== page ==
Any advice for daughter in school with MLD? — Scope | Disability forum

Any advice for daughter in school with MLD?

Newbutterfly Member Posts: 1 Listener
edited March 2019 in Education
Hello everyone just signed up and wanted to say hi! ? 
I am looking to meet friends and find some advice here.
So IL jump right in and ask my first question! My youngest child was diagnosed as having MLD 7 years ago aged 7 she has struggled socially, and massively with her reading and writing skills since. I have tried, my mum tried, and I've spent thousands literally on tutors to try and help her without any real success or progress. She is 14 now and has her options at school this year her reading and writing age is still at 7 years old can anyone offer me advice on this please any suggestions anything that may be of help for her to move forward with her schooling? I know she has limited ability but there is not a lot of support from the school and I just want what's best for my daughter and for her to be happy thank you in advance.


  • thespiceman
    thespiceman Member Posts: 6,389 Disability Gamechanger

    Hello @Newbutterfly.  Pleased to meet you welcome.

    Thank you for joining and sharing.

    I am one of the team of community champions who guide, advise and help new members who join the forum.

    Sorry to hear about your daughter. Please have a look a round our website.

    There will be members of our community or a member of our team be able to advise further.

    Please take care.


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  • [Deleted User]
    [Deleted User] Posts: 0 Courageous
    Hi @Newbutterfly

    Welcome to the community!

    Have you spoken to the school Special Educational Needs Coordinator (SENCO) about your concerns? There are levels of support the school could be putting place such as Individual Educational Plans (IEP's), referrals to specialist teams in the Local Authority (in your daughters case with a focus on literacy), and they should have access to either 1:1 or small group interventions they can put in place for her? It may be worth requesting a meeting with the school SENCO to discuss this and find out what support or reasonable adjustments they can make to put the right support in place for your daughter.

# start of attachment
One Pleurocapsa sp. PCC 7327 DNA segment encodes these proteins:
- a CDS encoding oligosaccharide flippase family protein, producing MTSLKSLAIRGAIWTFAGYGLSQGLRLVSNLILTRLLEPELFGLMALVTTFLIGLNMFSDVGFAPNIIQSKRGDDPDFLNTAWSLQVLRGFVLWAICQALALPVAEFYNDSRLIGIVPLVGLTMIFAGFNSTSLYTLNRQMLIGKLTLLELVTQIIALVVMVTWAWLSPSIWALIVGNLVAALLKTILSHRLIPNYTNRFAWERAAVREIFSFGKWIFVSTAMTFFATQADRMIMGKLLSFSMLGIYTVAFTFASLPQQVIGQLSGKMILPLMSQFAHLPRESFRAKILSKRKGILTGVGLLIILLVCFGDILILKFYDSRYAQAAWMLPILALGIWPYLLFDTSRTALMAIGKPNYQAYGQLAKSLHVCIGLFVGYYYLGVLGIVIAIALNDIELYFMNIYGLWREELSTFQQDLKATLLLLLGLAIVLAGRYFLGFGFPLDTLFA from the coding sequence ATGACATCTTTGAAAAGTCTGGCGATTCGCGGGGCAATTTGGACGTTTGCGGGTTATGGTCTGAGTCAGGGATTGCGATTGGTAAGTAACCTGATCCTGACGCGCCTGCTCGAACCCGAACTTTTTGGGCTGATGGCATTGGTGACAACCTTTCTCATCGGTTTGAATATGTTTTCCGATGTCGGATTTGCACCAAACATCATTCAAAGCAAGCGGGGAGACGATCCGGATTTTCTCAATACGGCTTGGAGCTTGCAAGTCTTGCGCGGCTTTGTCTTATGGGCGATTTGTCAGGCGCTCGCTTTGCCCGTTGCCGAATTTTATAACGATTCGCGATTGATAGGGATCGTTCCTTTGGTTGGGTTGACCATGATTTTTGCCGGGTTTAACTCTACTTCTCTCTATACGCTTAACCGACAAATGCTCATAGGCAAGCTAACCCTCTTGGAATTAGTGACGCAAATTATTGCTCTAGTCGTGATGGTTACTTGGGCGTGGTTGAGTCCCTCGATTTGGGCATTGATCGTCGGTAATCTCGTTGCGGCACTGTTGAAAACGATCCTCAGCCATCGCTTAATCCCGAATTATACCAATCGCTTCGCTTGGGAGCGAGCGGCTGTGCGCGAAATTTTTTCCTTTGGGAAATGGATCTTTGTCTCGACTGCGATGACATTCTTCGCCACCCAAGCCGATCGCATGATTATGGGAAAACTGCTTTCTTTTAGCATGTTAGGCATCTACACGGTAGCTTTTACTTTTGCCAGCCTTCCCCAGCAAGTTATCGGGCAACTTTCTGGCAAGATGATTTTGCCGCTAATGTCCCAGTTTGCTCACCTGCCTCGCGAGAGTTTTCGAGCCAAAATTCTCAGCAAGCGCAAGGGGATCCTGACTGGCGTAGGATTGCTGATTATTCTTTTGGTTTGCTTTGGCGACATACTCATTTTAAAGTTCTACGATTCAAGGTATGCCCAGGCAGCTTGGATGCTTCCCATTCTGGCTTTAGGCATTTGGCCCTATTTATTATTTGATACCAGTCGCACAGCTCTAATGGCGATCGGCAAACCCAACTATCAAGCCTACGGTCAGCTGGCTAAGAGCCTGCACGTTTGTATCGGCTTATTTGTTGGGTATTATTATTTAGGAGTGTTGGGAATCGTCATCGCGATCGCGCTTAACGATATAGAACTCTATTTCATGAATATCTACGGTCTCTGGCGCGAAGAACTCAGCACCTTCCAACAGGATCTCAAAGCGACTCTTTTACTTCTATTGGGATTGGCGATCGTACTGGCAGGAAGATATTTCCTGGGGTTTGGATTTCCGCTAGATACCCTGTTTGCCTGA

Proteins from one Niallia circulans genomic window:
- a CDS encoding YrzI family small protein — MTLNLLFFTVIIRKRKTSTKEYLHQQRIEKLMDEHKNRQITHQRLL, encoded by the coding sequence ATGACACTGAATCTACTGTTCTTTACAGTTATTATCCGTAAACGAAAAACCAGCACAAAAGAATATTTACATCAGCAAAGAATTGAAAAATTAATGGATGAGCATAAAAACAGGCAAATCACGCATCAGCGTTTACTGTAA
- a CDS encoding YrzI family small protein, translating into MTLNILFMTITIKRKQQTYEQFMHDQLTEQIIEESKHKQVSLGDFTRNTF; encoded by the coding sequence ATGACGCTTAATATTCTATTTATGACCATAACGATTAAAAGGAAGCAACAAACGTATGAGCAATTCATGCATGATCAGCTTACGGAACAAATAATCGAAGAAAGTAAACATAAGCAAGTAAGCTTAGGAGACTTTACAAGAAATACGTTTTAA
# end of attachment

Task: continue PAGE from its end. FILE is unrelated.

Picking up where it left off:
You also have the right to apply to your Local Authority for a Education and Health Care Plan (EHCP) to be put in place, however i would suggest trying to speak to the SENCO first. Please see a link below with more information on EHCP's. 

    Also have you contacted or looked at the website for your Local Offer? This is a service that your Local Authority has a legal obligation to provide which can give you further advice and signpost you to what support is available in your area.

    I hope this helps and best wishes.

  • ScoliFibroGirl
    ScoliFibroGirl Member Posts: 54 Courageous
    This may sound really stupid bit I have dyspraxia and found that the 121 support in the classroom environment actually hindered my own progress as I felt that it was causing a sense of learned hopelessness and actually made me more disabled as students were looking at me, the girls my age wSas looking at me as if I was thick or stupid/backward. So nothing really got done until I left the classroom and went into the library or when I got home. It was the lessons that I didn't need help in, that I excelled in confidence, but the damage was done.
    So now I have decided, that I am not going to accept any help whatsoever unless I need help from others and i will go to them. Essentially accepting help from classroom assistants is like labeling someone with something and doing it for them, they will never learn and be taken seriously in years to come as an adult..

  • LaughingLolly
    LaughingLolly Member Posts: 100 Pioneering
    There are lots of support groups you can join that can help with specific educational related information. I suggest Facebook because there are so many special needs and educational needs support groups where you can get help and into local to you 
    A laugh a day keeps the psychiatrist at bay.